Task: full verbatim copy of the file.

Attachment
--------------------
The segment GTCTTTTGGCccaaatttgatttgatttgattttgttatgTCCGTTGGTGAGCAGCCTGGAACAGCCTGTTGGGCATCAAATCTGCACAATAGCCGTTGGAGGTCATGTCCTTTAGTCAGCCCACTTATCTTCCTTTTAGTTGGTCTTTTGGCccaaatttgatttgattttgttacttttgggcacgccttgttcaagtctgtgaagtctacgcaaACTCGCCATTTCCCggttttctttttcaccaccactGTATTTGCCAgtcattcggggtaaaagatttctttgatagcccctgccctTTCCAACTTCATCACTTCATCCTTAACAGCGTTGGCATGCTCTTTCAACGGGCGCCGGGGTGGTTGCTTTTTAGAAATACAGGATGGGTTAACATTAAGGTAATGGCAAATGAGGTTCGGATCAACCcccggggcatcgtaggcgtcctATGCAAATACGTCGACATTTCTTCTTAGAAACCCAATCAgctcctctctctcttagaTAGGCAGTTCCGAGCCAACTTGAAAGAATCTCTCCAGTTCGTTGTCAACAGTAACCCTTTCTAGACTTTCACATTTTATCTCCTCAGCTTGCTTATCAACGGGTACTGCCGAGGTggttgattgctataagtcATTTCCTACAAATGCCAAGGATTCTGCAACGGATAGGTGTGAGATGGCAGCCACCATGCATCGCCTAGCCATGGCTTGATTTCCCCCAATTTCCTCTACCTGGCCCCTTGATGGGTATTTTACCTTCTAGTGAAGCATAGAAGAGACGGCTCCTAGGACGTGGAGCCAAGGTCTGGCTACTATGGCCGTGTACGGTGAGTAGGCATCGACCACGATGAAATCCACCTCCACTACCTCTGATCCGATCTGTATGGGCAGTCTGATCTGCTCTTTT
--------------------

The segment GTCTTTTGGCccaaatttgatttgatttgattttgttatgTCCGTTGGTGAGCAGCCTGGAACAGCCTGTTGGGCATCAAATCTGCACAATAGCCGTTGGAGGTCATGTCCTTTAGTCAGCCCACTTATCTTCCTTTTAGTTGGTCTTTTGGCccaaatttgatttgattttgttacttttgggcacgccttgttcaagtctgtgaagtctacgcaaACTCGCCATTTCCCggttttctttttcaccaccactGTATTTGCCAgtcattcggggtaaaagatttctttgatagcccctgccctTTCCAACTTCATCACTTCATCCTTAACAGCGTTGGCATGCTCTTTCAACGGGCGCCGGGGTGGTTGCTTTTTAGAAATACAGGATGGGTTAACATTAAGGTAATGGCAAATGAGGTTCGGATCAACCcccggggcatcgtaggcgtcctATGCAAATACGTCGACATTTCTTCTTAGAAACCCAATCAgctcctctctctcttagaTAGGCAGTTCCGAGCCAACTTGAAAGAATCTCTCCAGTTCGTTGTCAACAGTAACCCTTTCTAGACTTTCACATTTTATCTCCTCAGCTTGCTTATCAACGGGTACTGCCGAGGTggttgattgctataagtcATTTCCTACAAATGCCAAGGATTCTGCAACGGATAGGTGTGAGATGGCAGCCACCATGCATCGCCTAGCCATGGCTTGATTTCCCCCAATTTCCTCTACCTGGCCCCTTGATGGGTATTTTACCTTCTAGTGAAGCATAGAAGAGACGGCTCCTAGGACGTGGAGCCAAGGTCTGGCTACTATGGCCGTGTACGGTGAGTAGGCATCGACCACGATGAAATCCACCTCCACTACCTCTGATCCGATCTGTATGGGCAGTCTGATCTGCTCTTTT